By Leila Holmyard, Associate Director, Safeguarding, Well-being, Belonging, Frankfurt International School & former CIS International Advisor
As international schools continue to expand their horizons with off-site educational trips, the importance of ensuring student safety during these excursions has never been more paramount.
The latest CIS Briefing for members offers invaluable guidance. It serves as a comprehensive resource for schools planning off-site trips. While all staff at our member schools can access the full briefing and several others on other safeguarding topics via our member-only portal (CIS Community portal > KnowledgeBase > Briefings), I’ve outlined ten practical steps all schools can follow to ensure their off-site adventures are not only educational and enriching but also safe and secure.
All CIS Briefings are written collaboratively with experts in relevant fields. For this one, we collaborated with CIS Affiliated Consultants Jake Wiid, an educational trips advisor; Jane Foster, with expertise in safeguarding and child protection; Dr Emily Meadows, specialising in LGBTQ+ inclusion; and Chris Durbin, CIS International Advisor. (Find out more about Jake, Jane, Emily and other CIS Affiliated Consultants).
Our goal? To support schools to develop well-considered and consistent practices for off-site trips so that students can safely explore and learn beyond the school, truly embodying the spirit of international education.
Here are ten key considerations for schools:
- Developing comprehensive policies: Policies need to address all facets of student safety and well-being, from the planning stage to post-trip reflections. They should take account of legal requirements of safeguarding students in diverse environments as well as practice guidance from local and global settings.
- Background checks: The safety of students begins with the people they travel with. Schools should be aware and understand that students will most likely view any adult accompanying a trip as a trusted adult, even after a trip is concluded, and therefore should conduct background checks for all staff and volunteers.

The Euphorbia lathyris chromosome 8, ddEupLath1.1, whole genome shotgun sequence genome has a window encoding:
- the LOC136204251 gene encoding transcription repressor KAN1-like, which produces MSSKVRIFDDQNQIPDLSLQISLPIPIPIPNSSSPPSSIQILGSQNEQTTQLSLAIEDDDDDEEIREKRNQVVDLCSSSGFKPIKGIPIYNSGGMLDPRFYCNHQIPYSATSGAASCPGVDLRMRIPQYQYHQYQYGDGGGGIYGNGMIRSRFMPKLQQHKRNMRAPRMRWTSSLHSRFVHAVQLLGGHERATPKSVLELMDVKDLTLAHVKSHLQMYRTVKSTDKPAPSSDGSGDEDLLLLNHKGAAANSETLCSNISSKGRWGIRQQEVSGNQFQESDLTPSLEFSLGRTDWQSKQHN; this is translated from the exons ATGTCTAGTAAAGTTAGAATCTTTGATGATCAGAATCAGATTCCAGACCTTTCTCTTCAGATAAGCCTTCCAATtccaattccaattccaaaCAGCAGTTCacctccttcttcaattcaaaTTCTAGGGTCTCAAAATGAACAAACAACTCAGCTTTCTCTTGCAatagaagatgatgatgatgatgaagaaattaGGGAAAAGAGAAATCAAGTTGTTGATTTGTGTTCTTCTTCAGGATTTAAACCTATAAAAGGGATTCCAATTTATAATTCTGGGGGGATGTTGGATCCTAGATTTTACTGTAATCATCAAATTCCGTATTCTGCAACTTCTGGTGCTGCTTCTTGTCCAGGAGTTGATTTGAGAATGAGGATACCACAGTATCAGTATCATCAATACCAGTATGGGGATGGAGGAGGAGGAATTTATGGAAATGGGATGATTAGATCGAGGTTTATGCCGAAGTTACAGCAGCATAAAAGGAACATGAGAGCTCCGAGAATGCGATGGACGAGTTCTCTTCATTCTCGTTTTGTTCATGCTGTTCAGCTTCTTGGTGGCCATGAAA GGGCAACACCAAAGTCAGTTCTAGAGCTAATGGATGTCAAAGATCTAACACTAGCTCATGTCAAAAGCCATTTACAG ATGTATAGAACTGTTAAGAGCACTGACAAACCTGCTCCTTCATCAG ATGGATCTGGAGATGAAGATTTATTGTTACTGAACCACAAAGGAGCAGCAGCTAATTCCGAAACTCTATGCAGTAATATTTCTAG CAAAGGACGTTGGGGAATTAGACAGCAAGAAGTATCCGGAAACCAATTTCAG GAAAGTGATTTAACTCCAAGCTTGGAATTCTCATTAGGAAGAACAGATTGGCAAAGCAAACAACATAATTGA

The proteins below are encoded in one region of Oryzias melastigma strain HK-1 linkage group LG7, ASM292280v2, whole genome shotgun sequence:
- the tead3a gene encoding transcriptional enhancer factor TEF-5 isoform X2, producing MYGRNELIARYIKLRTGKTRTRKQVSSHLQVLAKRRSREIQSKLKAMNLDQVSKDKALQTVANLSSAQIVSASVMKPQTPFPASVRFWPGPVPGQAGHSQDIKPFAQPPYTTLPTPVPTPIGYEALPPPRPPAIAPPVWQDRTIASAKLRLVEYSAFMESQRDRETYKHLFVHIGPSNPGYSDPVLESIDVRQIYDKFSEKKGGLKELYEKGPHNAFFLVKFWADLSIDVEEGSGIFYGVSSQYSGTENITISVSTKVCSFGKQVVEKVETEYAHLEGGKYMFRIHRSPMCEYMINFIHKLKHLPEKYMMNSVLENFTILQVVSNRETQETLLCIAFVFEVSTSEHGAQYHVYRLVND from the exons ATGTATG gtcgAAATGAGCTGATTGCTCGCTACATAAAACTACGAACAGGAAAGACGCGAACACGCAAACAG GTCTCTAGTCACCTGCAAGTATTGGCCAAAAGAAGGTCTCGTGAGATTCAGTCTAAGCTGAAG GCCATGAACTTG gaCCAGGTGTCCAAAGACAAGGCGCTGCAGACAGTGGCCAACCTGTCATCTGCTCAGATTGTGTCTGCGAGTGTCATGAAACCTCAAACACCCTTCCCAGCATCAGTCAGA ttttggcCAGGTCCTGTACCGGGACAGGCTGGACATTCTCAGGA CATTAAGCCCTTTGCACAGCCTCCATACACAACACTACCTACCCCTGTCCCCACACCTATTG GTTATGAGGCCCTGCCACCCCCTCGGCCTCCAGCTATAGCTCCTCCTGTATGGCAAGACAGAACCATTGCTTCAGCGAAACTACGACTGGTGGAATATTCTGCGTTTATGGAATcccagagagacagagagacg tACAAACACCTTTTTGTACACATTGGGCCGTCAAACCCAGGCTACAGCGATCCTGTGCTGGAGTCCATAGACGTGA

- Staff training: The success of any off-site trip relies on the preparedness of staff. Training should be tailored to the school’s context as well as the specific trip, covering crucial areas like supervision expectations, risk assessment, emergency procedures, and the nuances of handling different age groups and needs. Our members can use the briefing to guide in-depth training sessions.
- Risk management: Schools should meticulously evaluate potential risks associated with different locations and activities. This process should be thorough and dynamic and involve experts where necessary. Where the school has a standard risk assessment template, the briefing emphasises the importance of reviewing this for each trip, taking account of unique aspects such as weather conditions, individual student needs and global or local circumstances.
- Special considerations: Evaluate the unique needs of different student groups with care. These might include athletes, LGBTQ+ students and those with seen and unseen disabilities. Schools should develop strategies that are inclusive and ensure that these groups are safe and supported throughout the trip.
- Student orientation: Students should not be passive participants in their safety. Schools should organize orientation sessions that inform students about conduct expectations, safety protocols, and self-awareness needed to navigate different environments safely. Ideally, such expectations of students should be co-created to foster a sense of ownership and personal responsibility.
- Parental communication: Clear, transparent communication with parents is essential. Schools should provide detailed information about the trips, including itineraries, safety measures in place, and procedures for obtaining informed consent.
- Supervision strategies: Effective supervision is key. Schools need to implement these strategies to ensure continuous oversight of students. The briefing provides guidance for how to determine supervision requirements for trips, taking into consideration the age and needs of the students, the type of activity, the experience level of the staff and other factors that would impact supervision.
- Emergency procedures: A well-defined emergency response plan is critical. Schools must not only develop these plans in line with the briefing's recommendations but also ensure that all relevant community members—staff, parents and students alike—are familiar with and can execute these plans effectively.
- Review & reflect: How did it go? After each trip, review and reflect on the experience. This practice helps identify areas for improvement, highlights/celebrates successes, and fosters a culture of continuous learning and enhancement in off-site trip management.
Here’s wishing you fun and safe off-site learning adventures and experiences!
For anyone working at CIS member schools:
- Member schools can leverage the CIS briefing in the member portal to develop or review their policies regarding off-site trips. Member-only CIS Briefings focused on safeguarding topics in the CIS Community portal > KnowledgeBase > Briefings
- Child Protection Workshops
- Complex questions: LGBTQ+ inclusive approaches to overnight school trips
- What does an Educational Visits Coordinator do?
- Blogs about safeguarding and well-being
- About child protection at CIS
- Child protection
- Diversity (I-DEA)
- Student well-being